Seemingly we were too busy napping to wish everyone Happy National Napping Day on Monday. However, during our time in the land of nod we wondered what actually happens to our minds and bodies when we are sleeping. After being slightly distracted by ‘25 Cats Napping In Places That Don’t Even Seem Possible’ we have gathered up some sleeping facts you can whack out in the gym, in the pool or when you’re enjoying a nice (decaffeinated) coffee.
Okay let’s start with a little bit of terminology. There are two types of sleep NREM (Non rapid eye movement) and REM (rapid eye movement) sleep.
NREM- This occurs during 75% of your sleep and has 4 different stages.
REM-Although “everybody sleeeeps…sometimes” I’m not referring to the 80s rock band. This sleep occurs 25% of the night 90minutes after falling asleep and reccurs every 90 minutes getting longer each time.
As soon as we settle down to sleep we enter a sleep cycle which repeats throughout the night; it goes a little like this:
- NREM Stage 1-5-10mins into the sleep cycle.
Muscles begin to relax
Hypogenic jerks may occur (that strange jumpy thing your body does in bed when you feel like you’re falling).
- NREM Stage 2 – Become disengaged from surroundings
Breathing & heart rate are regular
Body temperature drops
- NREM Stage 3&4 – Deepest and most restorative stage
Blood pressure drops
Breathing becomes slower
Blood supplies to muscles increase
Tissues growth and repairs occur
Hormones are released
- REM– Provide energy to brain and body
Supports day time performance
Brain becomes active and we dream
Eyes dart back and forth – Apparently your eye movement mirrors the movement they make in your dream!
Muscles ‘turn off’
R E P E A T
Now for some benefits of sleep…
Lose weight doing nothing
During sleep our ghrelin and leplin hormones are regulated meaning that it controls the feelings of hunger and fullness. Some cases of sleep deprivation can lead to someone gaining weight. But for those sleepy heads, this could be the laziest form of activity which can make you feel full!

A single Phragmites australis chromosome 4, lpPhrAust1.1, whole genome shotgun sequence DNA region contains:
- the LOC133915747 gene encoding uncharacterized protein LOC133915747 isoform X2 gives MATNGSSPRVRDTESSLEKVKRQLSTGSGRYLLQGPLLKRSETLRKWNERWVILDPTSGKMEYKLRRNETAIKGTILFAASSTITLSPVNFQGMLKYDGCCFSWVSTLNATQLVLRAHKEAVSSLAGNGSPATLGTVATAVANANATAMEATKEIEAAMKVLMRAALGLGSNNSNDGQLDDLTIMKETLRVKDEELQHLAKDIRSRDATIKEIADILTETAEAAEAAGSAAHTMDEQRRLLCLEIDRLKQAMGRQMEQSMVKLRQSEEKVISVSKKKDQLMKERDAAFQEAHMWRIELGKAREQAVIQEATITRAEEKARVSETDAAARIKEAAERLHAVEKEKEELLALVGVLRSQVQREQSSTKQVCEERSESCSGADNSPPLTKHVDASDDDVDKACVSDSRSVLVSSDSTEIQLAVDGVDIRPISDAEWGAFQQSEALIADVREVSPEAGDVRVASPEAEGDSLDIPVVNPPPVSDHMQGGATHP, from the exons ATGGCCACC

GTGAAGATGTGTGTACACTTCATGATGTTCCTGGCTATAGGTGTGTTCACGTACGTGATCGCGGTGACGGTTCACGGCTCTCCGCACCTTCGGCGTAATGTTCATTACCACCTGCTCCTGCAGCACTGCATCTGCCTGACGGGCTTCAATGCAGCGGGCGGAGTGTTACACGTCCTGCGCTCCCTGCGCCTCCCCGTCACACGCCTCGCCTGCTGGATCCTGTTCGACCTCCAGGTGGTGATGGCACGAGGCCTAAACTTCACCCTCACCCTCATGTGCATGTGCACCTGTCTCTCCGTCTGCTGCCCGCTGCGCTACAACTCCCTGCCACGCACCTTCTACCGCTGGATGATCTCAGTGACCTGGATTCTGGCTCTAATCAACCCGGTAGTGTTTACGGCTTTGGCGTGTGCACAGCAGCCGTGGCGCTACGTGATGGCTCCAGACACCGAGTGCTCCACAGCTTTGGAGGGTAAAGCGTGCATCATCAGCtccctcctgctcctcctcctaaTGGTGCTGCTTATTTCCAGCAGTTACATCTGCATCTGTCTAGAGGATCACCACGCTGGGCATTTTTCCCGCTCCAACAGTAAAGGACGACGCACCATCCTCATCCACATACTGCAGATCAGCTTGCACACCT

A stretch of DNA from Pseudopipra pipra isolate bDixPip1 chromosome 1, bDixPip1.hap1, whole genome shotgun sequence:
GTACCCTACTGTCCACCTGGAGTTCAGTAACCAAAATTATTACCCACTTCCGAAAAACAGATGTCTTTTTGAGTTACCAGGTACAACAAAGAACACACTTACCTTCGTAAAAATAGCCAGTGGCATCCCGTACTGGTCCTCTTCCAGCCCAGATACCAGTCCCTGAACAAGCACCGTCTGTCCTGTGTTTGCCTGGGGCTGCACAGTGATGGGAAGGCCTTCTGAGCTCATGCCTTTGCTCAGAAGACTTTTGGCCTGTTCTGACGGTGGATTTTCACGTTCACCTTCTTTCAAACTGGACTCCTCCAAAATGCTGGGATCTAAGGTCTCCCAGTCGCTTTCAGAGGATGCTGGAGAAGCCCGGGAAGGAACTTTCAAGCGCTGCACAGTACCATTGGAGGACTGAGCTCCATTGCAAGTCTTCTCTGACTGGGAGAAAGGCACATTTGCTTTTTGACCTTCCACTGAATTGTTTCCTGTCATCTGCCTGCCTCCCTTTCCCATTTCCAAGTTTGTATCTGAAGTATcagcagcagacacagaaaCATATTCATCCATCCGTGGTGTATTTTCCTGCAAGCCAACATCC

Improve your memory
Snoozing can strengthen memories and even ‘practise’ skills you’ve learnt throughout the day. Meaning that those early morning exams aren’t such a bad thing as you tend to perform better after sleeping.
Better quality of life
The closer you are to hitting those 7 hours sleep each night the more often you wake up in the morning bursting with energy. It’s the hormone cortisol which dips at bedtime and increases over night that promotes alertness in the morning.
Achieve your goals
Got a big game coming up? Sleeping can massively improve our performance within sport. A study researched by Stanford University discovered college football who slept for at least 10 hours a night improved their average sprint time and upped their stamina.
Lack of sleep, lack of focus
Whereas a lack of sleep in us adults can make finding the remote control a hardship, kids can be affected in the opposite way becoming hyperactive and impulsive – until they crash and the tears start of course.
Sleep reduces levels of stress within our bodies because people can have better control of their blood pressure. It can also effect cholesterol levels which plays a significant role in heart disease.
So there we have it, if we haven’t bored you to sleep you can now spread your new found sleeping knowledge!
Jessica Young - Communications Assistant